5 Differences between Taxation in Canada and America

Canada's taxation system is similar to that of the United States. This shouldn't be surprisingthe countries have similar economic systems, they share extensive trade ties and both have legal systems based on British common law. However, there are several noteworthy differences in the tax laws. 

Government Spending and Taxes

The tax rates in Canada are usually higher than in the United States. In Canada, tax revenue makes up 38.4 percent of the GDP, while in the United States, the tax revenue makes up 28.2 percent. This is largely due to the differences in the way each government spends money.

One of the biggest differences is the way each government funds health care. In Canada, the government covers the basic health-care expenses of all of its citizens and lawful resident aliens though the Medicare program. The more specialized types of health care, such as dentistry, are either partially covered by the government or not covered at all (depending on the procedure in question). In total, the Canadian government covers up to 70 percent of all health-care expenses per year. By contrast, the United States covers the medical expenses of only the elderly and the poor through the Medicare and Medicaid programs, respectively. Overall, it covers up to 50 percent of their medical costs.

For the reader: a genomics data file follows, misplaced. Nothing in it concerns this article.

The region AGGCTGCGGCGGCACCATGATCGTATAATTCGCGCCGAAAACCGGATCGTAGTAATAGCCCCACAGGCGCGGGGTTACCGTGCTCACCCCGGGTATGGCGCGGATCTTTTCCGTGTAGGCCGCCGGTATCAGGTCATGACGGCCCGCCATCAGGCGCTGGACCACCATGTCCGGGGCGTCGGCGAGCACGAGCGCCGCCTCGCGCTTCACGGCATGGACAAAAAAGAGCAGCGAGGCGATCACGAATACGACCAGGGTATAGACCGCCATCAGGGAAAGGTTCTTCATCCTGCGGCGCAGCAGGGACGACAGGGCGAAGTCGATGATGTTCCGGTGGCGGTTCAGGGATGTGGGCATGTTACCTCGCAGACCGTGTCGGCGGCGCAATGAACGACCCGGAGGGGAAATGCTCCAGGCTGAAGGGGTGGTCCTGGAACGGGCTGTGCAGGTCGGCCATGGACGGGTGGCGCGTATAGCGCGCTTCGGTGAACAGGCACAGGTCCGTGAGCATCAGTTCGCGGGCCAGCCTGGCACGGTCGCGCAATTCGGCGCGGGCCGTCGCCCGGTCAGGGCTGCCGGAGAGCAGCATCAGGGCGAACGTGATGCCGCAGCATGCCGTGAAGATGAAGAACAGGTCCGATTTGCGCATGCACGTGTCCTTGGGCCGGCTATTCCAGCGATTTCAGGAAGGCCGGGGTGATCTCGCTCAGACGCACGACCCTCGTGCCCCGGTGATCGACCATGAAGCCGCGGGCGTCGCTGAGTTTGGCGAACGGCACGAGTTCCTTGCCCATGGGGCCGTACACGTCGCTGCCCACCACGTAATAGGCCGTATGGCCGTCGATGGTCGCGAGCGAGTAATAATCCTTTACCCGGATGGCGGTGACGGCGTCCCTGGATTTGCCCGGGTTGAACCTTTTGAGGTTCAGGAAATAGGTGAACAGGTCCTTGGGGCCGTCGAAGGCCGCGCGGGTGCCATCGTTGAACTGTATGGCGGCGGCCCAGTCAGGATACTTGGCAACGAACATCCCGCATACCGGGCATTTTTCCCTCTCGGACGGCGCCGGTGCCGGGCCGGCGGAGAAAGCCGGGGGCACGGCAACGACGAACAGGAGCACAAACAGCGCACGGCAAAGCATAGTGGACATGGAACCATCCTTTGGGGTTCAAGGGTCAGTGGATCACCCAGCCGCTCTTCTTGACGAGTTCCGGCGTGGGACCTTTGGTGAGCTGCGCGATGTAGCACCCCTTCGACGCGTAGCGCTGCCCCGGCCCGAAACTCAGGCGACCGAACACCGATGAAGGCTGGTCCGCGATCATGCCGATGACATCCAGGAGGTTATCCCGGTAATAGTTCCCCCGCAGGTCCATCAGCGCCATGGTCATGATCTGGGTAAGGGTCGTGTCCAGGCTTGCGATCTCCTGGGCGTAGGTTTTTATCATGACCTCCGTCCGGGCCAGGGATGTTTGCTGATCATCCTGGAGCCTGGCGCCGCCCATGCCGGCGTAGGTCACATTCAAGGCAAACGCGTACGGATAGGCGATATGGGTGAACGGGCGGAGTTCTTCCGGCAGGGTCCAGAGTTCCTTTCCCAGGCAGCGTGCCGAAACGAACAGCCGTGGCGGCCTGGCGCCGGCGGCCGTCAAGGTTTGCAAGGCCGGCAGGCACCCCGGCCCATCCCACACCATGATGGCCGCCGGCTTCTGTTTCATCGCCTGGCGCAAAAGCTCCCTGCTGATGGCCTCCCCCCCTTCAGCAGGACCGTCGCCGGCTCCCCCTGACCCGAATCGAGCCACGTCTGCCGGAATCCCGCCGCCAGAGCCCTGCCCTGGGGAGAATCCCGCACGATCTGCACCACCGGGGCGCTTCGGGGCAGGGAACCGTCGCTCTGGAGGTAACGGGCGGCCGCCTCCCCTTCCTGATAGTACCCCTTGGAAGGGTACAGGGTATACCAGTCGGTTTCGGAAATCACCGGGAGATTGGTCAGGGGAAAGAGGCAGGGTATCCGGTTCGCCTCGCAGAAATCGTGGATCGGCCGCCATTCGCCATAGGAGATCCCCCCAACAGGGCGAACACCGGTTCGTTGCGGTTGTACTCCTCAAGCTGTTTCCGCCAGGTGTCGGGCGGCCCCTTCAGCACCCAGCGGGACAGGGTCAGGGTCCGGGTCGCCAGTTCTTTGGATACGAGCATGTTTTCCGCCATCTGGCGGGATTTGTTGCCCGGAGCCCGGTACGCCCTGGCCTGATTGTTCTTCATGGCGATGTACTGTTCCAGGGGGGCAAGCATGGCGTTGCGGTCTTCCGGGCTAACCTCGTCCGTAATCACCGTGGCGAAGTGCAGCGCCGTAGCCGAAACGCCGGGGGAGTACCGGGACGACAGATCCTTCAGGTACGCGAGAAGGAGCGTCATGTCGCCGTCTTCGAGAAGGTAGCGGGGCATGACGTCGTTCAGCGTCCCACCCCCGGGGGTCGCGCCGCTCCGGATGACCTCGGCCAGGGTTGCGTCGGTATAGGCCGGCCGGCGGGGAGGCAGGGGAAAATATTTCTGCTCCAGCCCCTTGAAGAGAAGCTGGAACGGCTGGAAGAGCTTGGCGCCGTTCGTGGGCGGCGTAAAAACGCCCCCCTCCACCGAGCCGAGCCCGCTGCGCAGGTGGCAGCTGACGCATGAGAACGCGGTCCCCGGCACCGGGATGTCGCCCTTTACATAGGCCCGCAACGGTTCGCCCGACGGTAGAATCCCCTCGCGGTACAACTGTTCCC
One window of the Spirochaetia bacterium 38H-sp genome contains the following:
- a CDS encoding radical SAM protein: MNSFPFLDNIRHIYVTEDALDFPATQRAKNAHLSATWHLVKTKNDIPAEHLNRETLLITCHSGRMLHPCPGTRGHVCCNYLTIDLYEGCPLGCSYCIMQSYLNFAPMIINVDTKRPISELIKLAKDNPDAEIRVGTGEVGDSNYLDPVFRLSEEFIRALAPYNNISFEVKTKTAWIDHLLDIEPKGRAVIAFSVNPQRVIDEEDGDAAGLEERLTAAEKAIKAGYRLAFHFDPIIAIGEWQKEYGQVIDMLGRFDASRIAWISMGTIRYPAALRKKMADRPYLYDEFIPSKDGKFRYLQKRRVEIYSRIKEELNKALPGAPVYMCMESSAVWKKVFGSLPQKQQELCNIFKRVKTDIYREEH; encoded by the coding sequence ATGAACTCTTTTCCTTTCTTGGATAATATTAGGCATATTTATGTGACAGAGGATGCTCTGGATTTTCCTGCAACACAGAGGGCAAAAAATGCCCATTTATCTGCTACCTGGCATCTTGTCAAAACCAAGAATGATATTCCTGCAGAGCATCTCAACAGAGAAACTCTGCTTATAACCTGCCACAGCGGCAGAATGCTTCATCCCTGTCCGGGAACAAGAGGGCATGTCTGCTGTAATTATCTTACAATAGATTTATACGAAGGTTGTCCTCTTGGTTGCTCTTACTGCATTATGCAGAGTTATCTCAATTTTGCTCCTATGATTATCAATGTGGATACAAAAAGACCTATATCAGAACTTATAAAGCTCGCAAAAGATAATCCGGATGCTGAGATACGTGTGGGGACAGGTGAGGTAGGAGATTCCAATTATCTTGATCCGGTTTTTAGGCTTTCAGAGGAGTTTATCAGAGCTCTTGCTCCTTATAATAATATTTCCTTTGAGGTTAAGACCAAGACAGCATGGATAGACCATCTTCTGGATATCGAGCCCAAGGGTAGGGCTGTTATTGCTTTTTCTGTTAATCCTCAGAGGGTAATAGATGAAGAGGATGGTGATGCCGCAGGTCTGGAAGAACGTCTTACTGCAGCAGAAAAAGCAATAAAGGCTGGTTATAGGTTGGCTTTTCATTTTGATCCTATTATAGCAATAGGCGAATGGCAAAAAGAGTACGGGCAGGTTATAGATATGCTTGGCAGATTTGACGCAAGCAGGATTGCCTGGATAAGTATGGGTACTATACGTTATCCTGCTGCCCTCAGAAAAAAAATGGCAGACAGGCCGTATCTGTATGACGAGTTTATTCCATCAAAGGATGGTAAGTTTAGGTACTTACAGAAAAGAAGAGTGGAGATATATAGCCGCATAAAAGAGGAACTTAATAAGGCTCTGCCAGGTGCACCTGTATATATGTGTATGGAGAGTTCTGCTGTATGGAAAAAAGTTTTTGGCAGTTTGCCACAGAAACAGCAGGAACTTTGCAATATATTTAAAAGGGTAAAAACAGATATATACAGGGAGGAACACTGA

Note that, although the Canadian government's health spending leads to larger taxes, Canadian taxpayers don't have to spend as much on health care as their American counterparts. This doesn't quite negate the increased tax burden, but it does make it easier to bear.

Income Tax

Both the United States and Canada impose income taxes. However, the two countries calculate them differently. American and Canadian citizens in lower income brackets are taxed at roughly the same rate, while Canadian taxpayers in higher tax brackets pay higher taxes than do their American counterparts.

Sales Tax

Both the United States and Canada have sales taxes, but the way in which they work differs. In both cases, the sales tax is imposed on a state or provincial level. However, in the United States, cities and counties or parishes have a right to levy their own sales taxes in addition to the state tax. In some states, this doesn't make much difference, while in other states, it can be significant. In Canada, the sales tax is the same in every part of a given province, but it can vary dramatically between provinces.

Goods and Services Tax

Another important difference between the two countries is that Canada has a goods and services tax. This tax is levied against all nonessential products. Essential products and services such as groceries, residential rents and medical services are exempt from the goods and services tax. This tax is levied by the federal government at the same set rate. As of this writing, the rate is set at 5 percent.

Inheritance Tax

Inheritance tax is an estate tax levied against the property inherited by the beneficiaries of the deceased. Said beneficiaries are responsible for paying it out of their own pockets. In the United States, the inheritance tax is levied on a state level in Iowa, Indiana, Kentucky, Maryland, Nebraska, Oklahoma, Pennsylvania and Tennessee. In Canada, the inheritance tax has been abolished altogether since 1972. Both countries have an estate tax on the state or provincial level that's levied against the estate of the deceased.

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